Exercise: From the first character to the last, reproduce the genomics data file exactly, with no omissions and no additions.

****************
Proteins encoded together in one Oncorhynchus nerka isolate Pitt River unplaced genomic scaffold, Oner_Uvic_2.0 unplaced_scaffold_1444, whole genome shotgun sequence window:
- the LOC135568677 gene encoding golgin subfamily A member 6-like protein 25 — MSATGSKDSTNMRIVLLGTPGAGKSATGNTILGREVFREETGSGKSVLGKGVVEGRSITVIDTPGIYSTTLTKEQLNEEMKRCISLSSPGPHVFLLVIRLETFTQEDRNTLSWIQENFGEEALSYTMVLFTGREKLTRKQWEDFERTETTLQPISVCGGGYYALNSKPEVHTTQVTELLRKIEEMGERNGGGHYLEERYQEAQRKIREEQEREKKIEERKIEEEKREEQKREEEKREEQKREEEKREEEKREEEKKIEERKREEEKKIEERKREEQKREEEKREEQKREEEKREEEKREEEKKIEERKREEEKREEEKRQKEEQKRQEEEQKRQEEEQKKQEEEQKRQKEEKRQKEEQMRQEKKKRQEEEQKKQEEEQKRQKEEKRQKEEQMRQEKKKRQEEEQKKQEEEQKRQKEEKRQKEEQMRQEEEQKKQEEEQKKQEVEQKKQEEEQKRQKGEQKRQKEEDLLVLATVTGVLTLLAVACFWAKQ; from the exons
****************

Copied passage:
Proteins encoded together in one Oncorhynchus nerka isolate Pitt River unplaced genomic scaffold, Oner_Uvic_2.0 unplaced_scaffold_1444, whole genome shotgun sequence window:
- the LOC135568677 gene encoding golgin subfamily A member 6-like protein 25 — MSATGSKDSTNMRIVLLGTPGAGKSATGNTILGREVFREETGSGKSVLGKGVVEGRSITVIDTPGIYSTTLTKEQLNEEMKRCISLSSPGPHVFLLVIRLETFTQEDRNTLSWIQENFGEEALSYTMVLFTGREKLTRKQWEDFERTETTLQPISVCGGGYYALNSKPEVHTTQVTELLRKIEEMGERNGGGHYLEERYQEAQRKIREEQEREKKIEERKIEEEKREEQKREEEKREEQKREEEKREEEKREEEKKIEERKREEEKKIEERKREEQKREEEKREEQKREEEKREEEKREEEKKIEERKREEEKREEEKRQKEEQKRQEEEQKRQEEEQKKQEEEQKRQKEEKRQKEEQMRQEKKKRQEEEQKKQEEEQKRQKEEKRQKEEQMRQEKKKRQEEEQKKQEEEQKRQKEEKRQKEEQMRQEEEQKKQEEEQKKQEVEQKKQEEEQKRQKGEQKRQKEEDLLVLATVTGVLTLLAVACFWAKQ; from the exons